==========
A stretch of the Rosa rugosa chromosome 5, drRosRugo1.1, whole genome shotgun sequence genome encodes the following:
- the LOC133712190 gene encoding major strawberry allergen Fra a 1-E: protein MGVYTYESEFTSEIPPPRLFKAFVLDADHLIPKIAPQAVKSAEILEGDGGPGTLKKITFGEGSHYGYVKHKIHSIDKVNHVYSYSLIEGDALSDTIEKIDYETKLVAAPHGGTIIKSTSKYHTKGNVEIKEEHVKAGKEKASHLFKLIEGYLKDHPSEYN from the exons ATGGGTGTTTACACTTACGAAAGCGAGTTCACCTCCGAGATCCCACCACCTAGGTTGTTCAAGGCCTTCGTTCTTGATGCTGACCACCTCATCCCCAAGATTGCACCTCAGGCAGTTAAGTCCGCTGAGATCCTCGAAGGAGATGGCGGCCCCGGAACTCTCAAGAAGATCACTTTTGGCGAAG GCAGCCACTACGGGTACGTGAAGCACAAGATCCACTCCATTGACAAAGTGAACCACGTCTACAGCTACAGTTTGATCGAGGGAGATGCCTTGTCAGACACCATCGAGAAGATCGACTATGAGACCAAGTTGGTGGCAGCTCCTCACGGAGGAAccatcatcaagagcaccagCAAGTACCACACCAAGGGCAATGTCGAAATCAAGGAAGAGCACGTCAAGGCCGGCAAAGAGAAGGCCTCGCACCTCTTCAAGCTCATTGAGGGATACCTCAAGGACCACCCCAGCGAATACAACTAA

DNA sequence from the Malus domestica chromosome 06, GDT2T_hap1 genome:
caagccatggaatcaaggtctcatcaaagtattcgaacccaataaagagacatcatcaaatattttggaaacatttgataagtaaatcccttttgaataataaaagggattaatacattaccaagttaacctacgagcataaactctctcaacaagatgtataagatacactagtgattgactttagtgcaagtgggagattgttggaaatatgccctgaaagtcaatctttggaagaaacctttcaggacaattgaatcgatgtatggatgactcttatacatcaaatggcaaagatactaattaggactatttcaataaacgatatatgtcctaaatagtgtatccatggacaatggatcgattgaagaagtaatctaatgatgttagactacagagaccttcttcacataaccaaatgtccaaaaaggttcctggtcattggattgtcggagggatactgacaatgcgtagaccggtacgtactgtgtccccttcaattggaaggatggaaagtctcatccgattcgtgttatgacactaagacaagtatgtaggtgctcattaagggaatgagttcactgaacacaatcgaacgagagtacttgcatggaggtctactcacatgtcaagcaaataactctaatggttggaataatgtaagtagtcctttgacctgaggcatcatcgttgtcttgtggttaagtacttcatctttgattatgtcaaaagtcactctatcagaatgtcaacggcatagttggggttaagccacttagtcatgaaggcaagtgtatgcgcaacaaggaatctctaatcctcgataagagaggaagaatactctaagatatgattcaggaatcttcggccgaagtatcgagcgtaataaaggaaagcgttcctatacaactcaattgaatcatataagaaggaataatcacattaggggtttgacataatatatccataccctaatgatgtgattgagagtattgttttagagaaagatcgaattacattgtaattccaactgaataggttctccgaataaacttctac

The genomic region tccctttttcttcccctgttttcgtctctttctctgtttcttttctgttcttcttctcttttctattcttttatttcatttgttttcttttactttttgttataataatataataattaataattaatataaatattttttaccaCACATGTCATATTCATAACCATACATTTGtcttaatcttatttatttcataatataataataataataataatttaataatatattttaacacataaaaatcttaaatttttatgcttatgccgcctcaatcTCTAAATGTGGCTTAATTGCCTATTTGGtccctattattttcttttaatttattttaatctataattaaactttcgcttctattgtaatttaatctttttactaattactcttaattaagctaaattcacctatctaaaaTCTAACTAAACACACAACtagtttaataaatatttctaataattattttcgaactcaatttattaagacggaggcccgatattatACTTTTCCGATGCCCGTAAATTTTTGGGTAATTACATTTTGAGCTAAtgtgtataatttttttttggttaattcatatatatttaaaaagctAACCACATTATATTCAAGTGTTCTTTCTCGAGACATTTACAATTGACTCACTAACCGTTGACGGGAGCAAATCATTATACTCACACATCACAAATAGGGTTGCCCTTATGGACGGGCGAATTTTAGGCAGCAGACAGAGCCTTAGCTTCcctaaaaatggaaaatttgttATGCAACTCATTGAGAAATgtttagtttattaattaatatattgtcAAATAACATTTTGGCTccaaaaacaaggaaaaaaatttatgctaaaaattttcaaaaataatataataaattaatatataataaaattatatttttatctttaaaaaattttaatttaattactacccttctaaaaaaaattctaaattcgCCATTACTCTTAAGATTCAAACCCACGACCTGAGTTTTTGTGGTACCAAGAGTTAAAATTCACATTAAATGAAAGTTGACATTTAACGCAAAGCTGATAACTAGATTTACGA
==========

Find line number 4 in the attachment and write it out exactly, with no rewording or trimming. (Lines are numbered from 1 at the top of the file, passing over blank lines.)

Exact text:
caagccatggaatcaaggtctcatcaaagtattcgaacccaataaagagacatcatcaaatattttggaaacatttgataagtaaatcccttttgaataataaaagggattaatacattaccaagttaacctacgagcataaactctctcaacaagatgtataagatacactagtgattgactttagtgcaagtgggagattgttggaaatatgccctgaaagtcaatctttggaagaaacctttcaggacaattgaatcgatgtatggatgactcttatacatcaaatggcaaagatactaattaggactatttcaataaacgatatatgtcctaaatagtgtatccatggacaatggatcgattgaagaagtaatctaatgatgttagactacagagaccttcttcacataaccaaatgtccaaaaaggttcctggtcattggattgtcggagggatactgacaatgcgtagaccggtacgtactgtgtccccttcaattggaaggatggaaagtctcatccgattcgtgttatgacactaagacaagtatgtaggtgctcattaagggaatgagttcactgaacacaatcgaacgagagtacttgcatggaggtctactcacatgtcaagcaaataactctaatggttggaataatgtaagtagtcctttgacctgaggcatcatcgttgtcttgtggttaagtacttcatctttgattatgtcaaaagtcactctatcagaatgtcaacggcatagttggggttaagccacttagtcatgaaggcaagtgtatgcgcaacaaggaatctctaatcctcgataagagaggaagaatactctaagatatgattcaggaatcttcggccgaagtatcgagcgtaataaaggaaagcgttcctatacaactcaattgaatcatataagaaggaataatcacattaggggtttgacataatatatccataccctaatgatgtgattgagagtattgttttagagaaagatcgaattacattgtaattccaactgaataggttctccgaataaacttctac